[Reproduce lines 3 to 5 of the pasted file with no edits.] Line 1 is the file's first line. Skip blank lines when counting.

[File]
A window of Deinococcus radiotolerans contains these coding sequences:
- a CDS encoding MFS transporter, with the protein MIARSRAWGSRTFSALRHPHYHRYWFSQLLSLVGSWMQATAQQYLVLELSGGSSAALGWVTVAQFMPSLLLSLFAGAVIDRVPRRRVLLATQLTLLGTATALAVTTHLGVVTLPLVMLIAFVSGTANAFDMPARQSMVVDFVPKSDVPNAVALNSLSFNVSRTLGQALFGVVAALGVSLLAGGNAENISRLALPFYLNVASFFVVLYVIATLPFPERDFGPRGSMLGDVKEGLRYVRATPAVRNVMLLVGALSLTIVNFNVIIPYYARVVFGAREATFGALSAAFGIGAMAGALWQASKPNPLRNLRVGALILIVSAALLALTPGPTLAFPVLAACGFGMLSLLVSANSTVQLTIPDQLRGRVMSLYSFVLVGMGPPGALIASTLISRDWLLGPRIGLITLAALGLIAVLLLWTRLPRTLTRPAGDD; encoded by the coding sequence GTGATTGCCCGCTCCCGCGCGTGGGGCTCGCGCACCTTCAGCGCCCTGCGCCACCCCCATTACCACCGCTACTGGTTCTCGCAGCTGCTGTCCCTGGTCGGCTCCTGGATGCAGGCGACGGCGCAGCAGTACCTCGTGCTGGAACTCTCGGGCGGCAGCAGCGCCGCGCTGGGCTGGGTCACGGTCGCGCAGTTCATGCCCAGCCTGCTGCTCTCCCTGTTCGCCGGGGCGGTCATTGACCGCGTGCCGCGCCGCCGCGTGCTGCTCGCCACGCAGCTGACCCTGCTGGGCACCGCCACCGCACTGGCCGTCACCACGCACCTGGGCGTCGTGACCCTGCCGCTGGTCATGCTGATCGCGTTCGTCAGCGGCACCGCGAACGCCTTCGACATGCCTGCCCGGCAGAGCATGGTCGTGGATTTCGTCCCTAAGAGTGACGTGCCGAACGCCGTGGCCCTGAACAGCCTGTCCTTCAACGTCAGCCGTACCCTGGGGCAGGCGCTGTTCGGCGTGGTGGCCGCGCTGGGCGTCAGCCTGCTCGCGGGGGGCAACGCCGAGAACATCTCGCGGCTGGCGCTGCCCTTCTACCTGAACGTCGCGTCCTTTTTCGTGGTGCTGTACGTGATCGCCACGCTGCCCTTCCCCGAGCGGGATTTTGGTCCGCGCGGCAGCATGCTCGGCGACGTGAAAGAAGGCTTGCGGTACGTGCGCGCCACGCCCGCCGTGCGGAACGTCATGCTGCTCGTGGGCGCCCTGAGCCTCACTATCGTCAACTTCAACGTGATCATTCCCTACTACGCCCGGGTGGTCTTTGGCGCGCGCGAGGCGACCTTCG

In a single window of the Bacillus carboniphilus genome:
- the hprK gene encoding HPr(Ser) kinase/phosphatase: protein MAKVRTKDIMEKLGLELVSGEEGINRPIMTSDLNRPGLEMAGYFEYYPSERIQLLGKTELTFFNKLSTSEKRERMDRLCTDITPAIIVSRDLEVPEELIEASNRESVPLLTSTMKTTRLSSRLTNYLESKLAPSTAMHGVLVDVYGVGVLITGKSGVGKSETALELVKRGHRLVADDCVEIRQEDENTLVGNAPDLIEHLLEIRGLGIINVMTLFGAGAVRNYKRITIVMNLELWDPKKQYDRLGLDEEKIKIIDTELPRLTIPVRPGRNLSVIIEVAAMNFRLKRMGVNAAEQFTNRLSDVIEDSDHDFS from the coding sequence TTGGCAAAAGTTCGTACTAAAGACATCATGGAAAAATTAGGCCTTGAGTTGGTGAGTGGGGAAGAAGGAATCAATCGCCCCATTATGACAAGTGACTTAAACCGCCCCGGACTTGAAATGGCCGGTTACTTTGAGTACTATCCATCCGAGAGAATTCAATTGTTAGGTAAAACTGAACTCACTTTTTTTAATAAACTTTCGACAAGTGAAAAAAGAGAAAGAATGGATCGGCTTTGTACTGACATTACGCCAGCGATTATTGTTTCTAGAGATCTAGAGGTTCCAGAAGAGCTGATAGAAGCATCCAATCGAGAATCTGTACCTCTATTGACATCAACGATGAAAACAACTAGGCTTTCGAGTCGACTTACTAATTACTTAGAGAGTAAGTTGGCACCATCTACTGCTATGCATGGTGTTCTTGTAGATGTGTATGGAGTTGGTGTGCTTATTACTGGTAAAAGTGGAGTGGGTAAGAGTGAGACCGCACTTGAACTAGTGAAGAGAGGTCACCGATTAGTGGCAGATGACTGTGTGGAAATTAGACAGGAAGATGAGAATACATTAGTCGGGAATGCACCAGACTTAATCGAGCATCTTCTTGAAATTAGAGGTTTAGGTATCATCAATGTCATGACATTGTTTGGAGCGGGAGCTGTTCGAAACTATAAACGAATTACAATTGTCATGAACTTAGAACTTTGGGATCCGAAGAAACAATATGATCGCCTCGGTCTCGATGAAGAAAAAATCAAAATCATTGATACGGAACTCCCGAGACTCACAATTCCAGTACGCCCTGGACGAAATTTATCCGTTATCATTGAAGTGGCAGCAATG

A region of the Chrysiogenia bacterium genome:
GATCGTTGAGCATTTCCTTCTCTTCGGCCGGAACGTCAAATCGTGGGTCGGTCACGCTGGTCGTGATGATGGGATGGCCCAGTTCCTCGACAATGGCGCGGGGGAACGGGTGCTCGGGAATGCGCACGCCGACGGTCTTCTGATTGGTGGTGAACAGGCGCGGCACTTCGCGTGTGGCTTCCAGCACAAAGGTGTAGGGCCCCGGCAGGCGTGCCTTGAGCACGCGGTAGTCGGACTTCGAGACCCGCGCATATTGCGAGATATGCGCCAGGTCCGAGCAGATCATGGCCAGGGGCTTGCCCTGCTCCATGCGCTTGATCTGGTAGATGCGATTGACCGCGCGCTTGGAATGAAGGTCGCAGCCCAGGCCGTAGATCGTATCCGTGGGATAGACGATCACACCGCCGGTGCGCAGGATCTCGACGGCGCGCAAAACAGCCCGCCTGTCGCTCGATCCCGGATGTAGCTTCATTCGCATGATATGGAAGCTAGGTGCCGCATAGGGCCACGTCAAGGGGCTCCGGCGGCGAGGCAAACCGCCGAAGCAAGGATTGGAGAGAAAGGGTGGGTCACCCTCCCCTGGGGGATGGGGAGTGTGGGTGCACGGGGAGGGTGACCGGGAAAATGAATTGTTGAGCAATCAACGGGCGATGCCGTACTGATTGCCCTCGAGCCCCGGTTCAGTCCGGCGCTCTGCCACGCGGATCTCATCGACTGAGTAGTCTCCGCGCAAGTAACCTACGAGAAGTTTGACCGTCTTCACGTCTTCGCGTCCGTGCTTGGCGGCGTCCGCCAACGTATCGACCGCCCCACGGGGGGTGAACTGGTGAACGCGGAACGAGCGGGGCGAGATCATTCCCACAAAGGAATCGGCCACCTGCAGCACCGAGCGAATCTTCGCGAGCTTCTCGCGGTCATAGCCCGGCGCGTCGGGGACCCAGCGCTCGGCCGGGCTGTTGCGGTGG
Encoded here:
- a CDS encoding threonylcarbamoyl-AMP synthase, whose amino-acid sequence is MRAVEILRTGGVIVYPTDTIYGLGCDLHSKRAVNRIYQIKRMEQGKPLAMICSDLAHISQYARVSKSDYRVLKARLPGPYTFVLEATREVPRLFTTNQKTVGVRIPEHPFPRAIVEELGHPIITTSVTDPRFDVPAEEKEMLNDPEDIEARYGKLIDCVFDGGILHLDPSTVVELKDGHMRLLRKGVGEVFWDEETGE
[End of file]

In a single window of the Bacillus carboniphilus genome:
- the hprK gene encoding HPr(Ser) kinase/phosphatase: protein MAKVRTKDIMEKLGLELVSGEEGINRPIMTSDLNRPGLEMAGYFEYYPSERIQLLGKTELTFFNKLSTSEKRERMDRLCTDITPAIIVSRDLEVPEELIEASNRESVPLLTSTMKTTRLSSRLTNYLESKLAPSTAMHGVLVDVYGVGVLITGKSGVGKSETALELVKRGHRLVADDCVEIRQEDENTLVGNAPDLIEHLLEIRGLGIINVMTLFGAGAVRNYKRITIVMNLELWDPKKQYDRLGLDEEKIKIIDTELPRLTIPVRPGRNLSVIIEVAAMNFRLKRMGVNAAEQFTNRLSDVIEDSDHDFS from the coding sequence TTGGCAAAAGTTCGTACTAAAGACATCATGGAAAAATTAGGCCTTGAGTTGGTGAGTGGGGAAGAAGGAATCAATCGCCCCATTATGACAAGTGACTTAAACCGCCCCGGACTTGAAATGGCCGGTTACTTTGAGTACTATCCATCCGAGAGAATTCAATTGTTAGGTAAAACTGAACTCACTTTTTTTAATAAACTTTCGACAAGTGAAAAAAGAGAAAGAATGGATCGGCTTTGTACTGACATTACGCCAGCGATTATTGTTTCTAGAGATCTAGAGGTTCCAGAAGAGCTGATAGAAGCATCCAATCGAGAATCTGTACCTCTATTGACATCAACGATGAAAACAACTAGGCTTTCGAGTCGACTTACTAATTACTTAGAGAGTAAGTTGGCACCATCTACTGCTATGCATGGTGTTCTTGTAGATGTGTATGGAGTTGGTGTGCTTATTACTGGTAAAAGTGGAGTGGGTAAGAGTGAGACCGCACTTGAACTAGTGAAGAGAGGTCACCGATTAGTGGCAGATGACTGTGTGGAAATTAGACAGGAAGATGAGAATACATTAGTCGGGAATGCACCAGACTTAATCGAGCATCTTCTTGAAATTAGAGGTTTAGGTATCATCAATGTCATGACATTGTTTGGAGCGGGAGCTGTTCGAAACTATAAACGAATTACAATTGTCATGAACTTAGAACTTTGGGATCCGAAGAAACAATATGATCGCCTCGGTCTCGATGAAGAAAAAATCAAAATCATTGATACGGAACTCCCGAGACTCACAATTCCAGTACGCCCTGGACGAAATTTATCCGTTATCATTGAAGTGGCAGCAATG

A region of the Chrysiogenia bacterium genome: